Cat sitters.

Tuesday Morning Links

This and that for your Tuesday reading.

- Daniel Tencer reports on a couple of important recent warnings that Canada is in danger of following the U.S. down the path of extreme corporatism and inequality:
Speaking at a fundraiser for the left-leaning Broadbent Institute, Reich said Canada is facing the same inequality-growing “structural problems” that the rest of the developed world is facing. Those two structural problems are globalization and automation, he said.

He noted that businesses in the digital era require far fewer employees, citing the example of WhatsApp, the messaging app bought by Facebook. At the time it was purchased for $19 billion, it had 450 million users and just 55 employees.

“This is the new economy,” Reich said.

A new report from TD Bank cites the same two factors as being causes of growing inequality, but also notes that Canada used to do a better job of equalization through taxation.

“Although Canadians take pride in the country’s more equitable outcomes [than the U.S.], Canada does less income redistribution than many think. Canada’s ranking on income equality falls from 9th place in the OECD on the basis of [income before taxes] to 19th place on the basis of after-tax and transfer income.”
- Meanwhile, Tim Harper follows up on Stephen Lewis' blistering criticism of the state of Canadian politics under the Harper Cons. And they've only added to the list of jaw-droppingly callous actions lately by refusing consent on the NDP's renewed motion to end child poverty, as well as by voting against a UN motion against glorifying Nazism and neo-Nazism.

- Barrie McKenna finds that the Cons' own supposed priorities are once again all spin and no action, as a much-ballyhooed manufacturing fund has funded exactly zero projects since it was introduced a year and a half ago.

- Diane Cardwell reports on the falling cost of solar and wind energy, as renewables have reached a price level similar to that of dirty fossil fuels. And Geoff Dembick reports on Unifor's work in highlighting the fact that environmentally responsible development and good jobs are entirely compatible goals.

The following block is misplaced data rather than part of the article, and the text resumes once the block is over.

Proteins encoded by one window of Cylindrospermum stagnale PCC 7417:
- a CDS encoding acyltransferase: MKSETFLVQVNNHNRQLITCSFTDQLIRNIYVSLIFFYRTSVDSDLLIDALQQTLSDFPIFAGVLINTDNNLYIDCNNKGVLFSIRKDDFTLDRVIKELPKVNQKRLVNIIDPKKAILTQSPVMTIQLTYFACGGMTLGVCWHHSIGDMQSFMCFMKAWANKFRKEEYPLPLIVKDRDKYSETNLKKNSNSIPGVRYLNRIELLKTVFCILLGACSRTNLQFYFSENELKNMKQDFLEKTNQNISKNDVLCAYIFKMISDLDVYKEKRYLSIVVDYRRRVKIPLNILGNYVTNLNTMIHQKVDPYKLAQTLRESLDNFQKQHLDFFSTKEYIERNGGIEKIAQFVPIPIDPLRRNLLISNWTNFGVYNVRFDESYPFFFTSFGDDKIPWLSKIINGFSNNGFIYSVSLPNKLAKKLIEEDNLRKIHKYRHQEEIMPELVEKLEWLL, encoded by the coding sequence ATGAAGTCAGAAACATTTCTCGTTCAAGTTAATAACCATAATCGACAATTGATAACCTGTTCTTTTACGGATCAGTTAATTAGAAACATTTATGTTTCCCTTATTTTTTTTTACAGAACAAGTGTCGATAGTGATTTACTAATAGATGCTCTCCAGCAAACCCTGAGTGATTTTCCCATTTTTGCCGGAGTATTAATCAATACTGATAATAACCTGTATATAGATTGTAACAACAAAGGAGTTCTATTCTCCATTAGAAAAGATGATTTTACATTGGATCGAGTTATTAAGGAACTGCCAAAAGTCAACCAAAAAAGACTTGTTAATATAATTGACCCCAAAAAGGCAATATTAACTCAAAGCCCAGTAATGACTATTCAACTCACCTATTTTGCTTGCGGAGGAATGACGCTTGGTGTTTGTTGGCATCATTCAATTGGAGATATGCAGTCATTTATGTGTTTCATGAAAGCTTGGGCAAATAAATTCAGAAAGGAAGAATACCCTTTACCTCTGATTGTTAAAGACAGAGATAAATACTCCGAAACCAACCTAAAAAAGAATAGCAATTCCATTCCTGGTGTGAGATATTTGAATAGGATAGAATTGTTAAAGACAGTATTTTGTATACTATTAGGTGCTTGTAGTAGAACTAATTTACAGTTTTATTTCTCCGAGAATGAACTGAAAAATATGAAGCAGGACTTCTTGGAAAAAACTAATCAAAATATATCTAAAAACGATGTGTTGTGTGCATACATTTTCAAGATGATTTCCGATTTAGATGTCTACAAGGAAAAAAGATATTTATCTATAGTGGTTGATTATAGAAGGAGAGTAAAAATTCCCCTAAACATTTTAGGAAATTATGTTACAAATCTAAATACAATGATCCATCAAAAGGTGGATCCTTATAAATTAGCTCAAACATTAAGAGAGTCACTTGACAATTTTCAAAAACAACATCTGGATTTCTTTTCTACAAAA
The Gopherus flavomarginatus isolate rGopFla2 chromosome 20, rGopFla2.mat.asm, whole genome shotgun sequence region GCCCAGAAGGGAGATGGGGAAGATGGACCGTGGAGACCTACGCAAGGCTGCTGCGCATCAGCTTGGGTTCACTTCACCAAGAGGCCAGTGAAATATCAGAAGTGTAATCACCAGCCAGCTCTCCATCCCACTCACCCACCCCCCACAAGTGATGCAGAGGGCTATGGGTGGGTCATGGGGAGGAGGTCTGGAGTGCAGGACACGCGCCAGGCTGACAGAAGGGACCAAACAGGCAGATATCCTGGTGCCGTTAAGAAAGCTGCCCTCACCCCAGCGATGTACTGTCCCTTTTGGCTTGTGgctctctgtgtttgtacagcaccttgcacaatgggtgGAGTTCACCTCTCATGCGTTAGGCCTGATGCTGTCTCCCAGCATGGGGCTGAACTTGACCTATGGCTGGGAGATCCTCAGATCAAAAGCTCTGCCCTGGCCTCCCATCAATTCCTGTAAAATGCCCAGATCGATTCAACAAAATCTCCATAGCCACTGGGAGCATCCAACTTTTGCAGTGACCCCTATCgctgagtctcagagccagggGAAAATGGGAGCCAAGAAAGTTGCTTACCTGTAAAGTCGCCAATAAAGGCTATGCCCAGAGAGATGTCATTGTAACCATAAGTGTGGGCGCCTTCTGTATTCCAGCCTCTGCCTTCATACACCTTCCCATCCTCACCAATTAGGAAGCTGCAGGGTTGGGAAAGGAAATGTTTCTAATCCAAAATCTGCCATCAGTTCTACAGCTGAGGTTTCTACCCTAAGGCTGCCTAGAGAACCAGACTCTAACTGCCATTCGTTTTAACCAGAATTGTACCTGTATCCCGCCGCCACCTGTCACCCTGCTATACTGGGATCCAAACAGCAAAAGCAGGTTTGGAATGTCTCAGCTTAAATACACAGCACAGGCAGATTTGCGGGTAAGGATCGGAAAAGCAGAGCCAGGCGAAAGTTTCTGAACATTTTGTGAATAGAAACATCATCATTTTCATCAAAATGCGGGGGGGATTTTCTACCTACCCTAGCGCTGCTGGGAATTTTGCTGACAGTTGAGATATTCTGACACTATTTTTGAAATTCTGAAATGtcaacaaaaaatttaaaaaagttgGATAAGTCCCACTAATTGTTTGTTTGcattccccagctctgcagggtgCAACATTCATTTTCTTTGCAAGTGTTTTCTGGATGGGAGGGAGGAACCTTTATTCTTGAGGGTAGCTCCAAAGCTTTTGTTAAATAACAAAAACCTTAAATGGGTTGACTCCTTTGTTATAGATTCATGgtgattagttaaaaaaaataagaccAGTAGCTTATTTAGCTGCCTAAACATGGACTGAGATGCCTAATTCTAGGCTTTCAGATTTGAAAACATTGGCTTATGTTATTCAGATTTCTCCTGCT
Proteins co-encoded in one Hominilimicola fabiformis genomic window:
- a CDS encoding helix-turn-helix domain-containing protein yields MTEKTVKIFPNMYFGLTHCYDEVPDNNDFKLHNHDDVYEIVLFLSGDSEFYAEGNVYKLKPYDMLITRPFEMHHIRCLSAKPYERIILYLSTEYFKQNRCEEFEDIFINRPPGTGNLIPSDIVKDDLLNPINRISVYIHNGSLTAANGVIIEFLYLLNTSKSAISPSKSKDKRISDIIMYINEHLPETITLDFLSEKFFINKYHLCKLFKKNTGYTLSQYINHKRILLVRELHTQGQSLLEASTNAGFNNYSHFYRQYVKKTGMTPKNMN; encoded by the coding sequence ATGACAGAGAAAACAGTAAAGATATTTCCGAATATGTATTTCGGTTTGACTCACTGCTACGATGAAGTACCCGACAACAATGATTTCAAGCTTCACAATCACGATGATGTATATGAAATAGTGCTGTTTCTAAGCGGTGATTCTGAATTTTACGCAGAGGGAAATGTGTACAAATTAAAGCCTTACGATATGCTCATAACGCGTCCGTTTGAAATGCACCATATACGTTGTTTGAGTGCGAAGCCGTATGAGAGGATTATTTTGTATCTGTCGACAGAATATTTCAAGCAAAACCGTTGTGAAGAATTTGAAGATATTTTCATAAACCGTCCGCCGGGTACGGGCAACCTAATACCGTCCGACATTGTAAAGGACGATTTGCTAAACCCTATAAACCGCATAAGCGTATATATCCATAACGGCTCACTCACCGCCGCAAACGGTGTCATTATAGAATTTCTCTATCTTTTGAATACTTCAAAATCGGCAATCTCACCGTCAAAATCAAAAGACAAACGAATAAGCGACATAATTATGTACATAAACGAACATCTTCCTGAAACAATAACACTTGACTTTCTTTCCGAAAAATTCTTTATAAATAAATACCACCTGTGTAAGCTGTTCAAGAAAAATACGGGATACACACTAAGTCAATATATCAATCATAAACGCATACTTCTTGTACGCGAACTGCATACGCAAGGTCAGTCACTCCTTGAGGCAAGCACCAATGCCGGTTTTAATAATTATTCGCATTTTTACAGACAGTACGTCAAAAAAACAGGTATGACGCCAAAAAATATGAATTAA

- Finally, Paul Rosenberg interviews George Lakoff about the lessons progressives still need to learn in framing public policy debates.

Monday, November 24, 2014

Monday Morning Links

Miscellaneous material to start your week.

- Ed Broadbent laments Canada's failure to meet its commitment to end child poverty - and notes that the Harper Cons in particular are headed in exactly the wrong direction:
This child poverty rate is a national disgrace. It jumped from 15.8 per cent in 1989 to 19.2 per cent in 2012, according to a Statistics Canada custom tabulation for Campaign 2000.

The Harper Conservatives have continued to let down the country’s poor children and their parents. They have not increased targeted income supports for low-income families. Instead, they are expanding flat rate benefits, similar to the old family allowance program abolished as regressive by Mr. Mulroney’s government. These taxable payments are too low to have a real impact on poverty. They don’t come close to paying the costs of child care; they don’t create a single child-care space.

While failing the poor, the Conservatives are proposing new measures that disproportionately favour affluent families. Income-splitting will cost $2-billion a year and deliver no benefit at all to single parents or to two-parent families with both earners in the lowest tax bracket.

The maximum benefit of $2,000 will go mainly to very high-income traditional families with a single earner. The late Jim Flaherty appropriately rejected such unfairness while serving as minister of finance.

The growing gap between the poor and the middle-class, let alone the top 1 per cent, flies in the face of the democratic ideal that all children should have equal opportunities to develop their talents and capacities to the full.
- David Climenhaga discusses how the Cons' obsession with income-splitting is based on their desire to preserve gender inequality. James Fitz-Morris reports that the Cons have long been aware of the obvious regressive effects of tax-free savings accounts - particularly since they may allow a special class of wealthy retirees to take in money from means-tested programs because their investment income isn't counted.

- Tavia Grant writes about a new report confirming that we need our tax system to actively combat inequality in order to avoid having it get worse by default. And Michael Babad points out that the ranks and wealth of the uber-rich are growing faster in Canada than in other comparable countries.

- Meanwhile, Robert Devet highlights how arbitrary benefit cutoffs can be disastrous for people actually living in poverty. And Jesse Ferreras finds that a lopsided market (coupled with a lack of public policy action) is leaving single women and mothers in particular without adequate housing.

- Finally, Michael Harris notes that a culture of fear seems to be about the only factor the Cons still have in their favour among an otherwise unfriendly Canadian public - and that Stephen Harper has been highly selective in deciding which supposed threats to emphasize for political benefit.

Sunday, November 23, 2014

Sunday Morning Links

This and that for your Sunday reading.

 - Lynn Stuart Parramore writes about our increasingly traumatic social and political culture, along with the response which can help to overcome it: